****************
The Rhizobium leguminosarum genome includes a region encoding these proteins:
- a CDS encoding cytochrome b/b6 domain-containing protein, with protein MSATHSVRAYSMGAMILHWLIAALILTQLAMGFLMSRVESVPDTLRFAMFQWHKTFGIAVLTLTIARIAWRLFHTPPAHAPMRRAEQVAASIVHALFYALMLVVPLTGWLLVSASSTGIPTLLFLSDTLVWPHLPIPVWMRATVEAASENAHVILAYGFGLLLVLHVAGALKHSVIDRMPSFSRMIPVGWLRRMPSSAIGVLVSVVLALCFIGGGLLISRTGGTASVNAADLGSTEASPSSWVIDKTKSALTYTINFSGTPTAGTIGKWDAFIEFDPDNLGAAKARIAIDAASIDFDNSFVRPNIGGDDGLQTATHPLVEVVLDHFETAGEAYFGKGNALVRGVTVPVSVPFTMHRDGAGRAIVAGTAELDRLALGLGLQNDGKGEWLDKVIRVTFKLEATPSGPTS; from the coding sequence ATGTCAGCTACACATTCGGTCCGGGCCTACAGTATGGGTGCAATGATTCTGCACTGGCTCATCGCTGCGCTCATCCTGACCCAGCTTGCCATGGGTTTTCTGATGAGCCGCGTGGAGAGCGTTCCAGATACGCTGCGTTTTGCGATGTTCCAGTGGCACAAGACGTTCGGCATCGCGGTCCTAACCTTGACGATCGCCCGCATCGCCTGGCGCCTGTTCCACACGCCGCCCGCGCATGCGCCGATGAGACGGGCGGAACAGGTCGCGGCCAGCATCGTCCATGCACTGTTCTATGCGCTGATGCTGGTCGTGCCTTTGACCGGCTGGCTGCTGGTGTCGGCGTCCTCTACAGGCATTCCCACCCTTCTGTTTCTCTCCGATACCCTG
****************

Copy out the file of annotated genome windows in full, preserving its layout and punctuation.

The Rhizobium leguminosarum genome includes a region encoding these proteins:
- a CDS encoding cytochrome b/b6 domain-containing protein, with protein MSATHSVRAYSMGAMILHWLIAALILTQLAMGFLMSRVESVPDTLRFAMFQWHKTFGIAVLTLTIARIAWRLFHTPPAHAPMRRAEQVAASIVHALFYALMLVVPLTGWLLVSASSTGIPTLLFLSDTLVWPHLPIPVWMRATVEAASENAHVILAYGFGLLLVLHVAGALKHSVIDRMPSFSRMIPVGWLRRMPSSAIGVLVSVVLALCFIGGGLLISRTGGTASVNAADLGSTEASPSSWVIDKTKSALTYTINFSGTPTAGTIGKWDAFIEFDPDNLGAAKARIAIDAASIDFDNSFVRPNIGGDDGLQTATHPLVEVVLDHFETAGEAYFGKGNALVRGVTVPVSVPFTMHRDGAGRAIVAGTAELDRLALGLGLQNDGKGEWLDKVIRVTFKLEATPSGPTS; from the coding sequence ATGTCAGCTACACATTCGGTCCGGGCCTACAGTATGGGTGCAATGATTCTGCACTGGCTCATCGCTGCGCTCATCCTGACCCAGCTTGCCATGGGTTTTCTGATGAGCCGCGTGGAGAGCGTTCCAGATACGCTGCGTTTTGCGATGTTCCAGTGGCACAAGACGTTCGGCATCGCGGTCCTAACCTTGACGATCGCCCGCATCGCCTGGCGCCTGTTCCACACGCCGCCCGCGCATGCGCCGATGAGACGGGCGGAACAGGTCGCGGCCAGCATCGTCCATGCACTGTTCTATGCGCTGATGCTGGTCGTGCCTTTGACCGGCTGGCTGCTGGTGTCGGCGTCCTCTACAGGCATTCCCACCCTTCTGTTTCTCTCCGATACCCTG